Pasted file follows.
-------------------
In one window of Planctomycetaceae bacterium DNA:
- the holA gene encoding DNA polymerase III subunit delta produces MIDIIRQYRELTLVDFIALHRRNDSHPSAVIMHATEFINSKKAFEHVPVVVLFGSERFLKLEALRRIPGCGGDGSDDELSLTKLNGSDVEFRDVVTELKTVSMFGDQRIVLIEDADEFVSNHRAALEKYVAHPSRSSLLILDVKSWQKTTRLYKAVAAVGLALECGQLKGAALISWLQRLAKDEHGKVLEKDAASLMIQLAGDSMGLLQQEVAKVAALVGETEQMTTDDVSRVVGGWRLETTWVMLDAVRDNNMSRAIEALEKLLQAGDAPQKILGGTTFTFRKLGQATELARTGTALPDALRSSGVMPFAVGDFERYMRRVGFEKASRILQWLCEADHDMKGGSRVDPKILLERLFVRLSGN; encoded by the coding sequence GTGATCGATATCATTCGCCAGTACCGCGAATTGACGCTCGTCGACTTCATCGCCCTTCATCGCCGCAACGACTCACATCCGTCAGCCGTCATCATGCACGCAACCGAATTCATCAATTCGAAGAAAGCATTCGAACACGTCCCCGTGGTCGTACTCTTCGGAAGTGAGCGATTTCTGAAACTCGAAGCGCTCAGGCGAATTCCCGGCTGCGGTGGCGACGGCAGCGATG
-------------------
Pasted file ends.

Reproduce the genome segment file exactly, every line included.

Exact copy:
In one window of Planctomycetaceae bacterium DNA:
- the holA gene encoding DNA polymerase III subunit delta produces MIDIIRQYRELTLVDFIALHRRNDSHPSAVIMHATEFINSKKAFEHVPVVVLFGSERFLKLEALRRIPGCGGDGSDDELSLTKLNGSDVEFRDVVTELKTVSMFGDQRIVLIEDADEFVSNHRAALEKYVAHPSRSSLLILDVKSWQKTTRLYKAVAAVGLALECGQLKGAALISWLQRLAKDEHGKVLEKDAASLMIQLAGDSMGLLQQEVAKVAALVGETEQMTTDDVSRVVGGWRLETTWVMLDAVRDNNMSRAIEALEKLLQAGDAPQKILGGTTFTFRKLGQATELARTGTALPDALRSSGVMPFAVGDFERYMRRVGFEKASRILQWLCEADHDMKGGSRVDPKILLERLFVRLSGN; encoded by the coding sequence GTGATCGATATCATTCGCCAGTACCGCGAATTGACGCTCGTCGACTTCATCGCCCTTCATCGCCGCAACGACTCACATCCGTCAGCCGTCATCATGCACGCAACCGAATTCATCAATTCGAAGAAAGCATTCGAACACGTCCCCGTGGTCGTACTCTTCGGAAGTGAGCGATTTCTGAAACTCGAAGCGCTCAGGCGAATTCCCGGCTGCGGTGGCGACGGCAGCGATG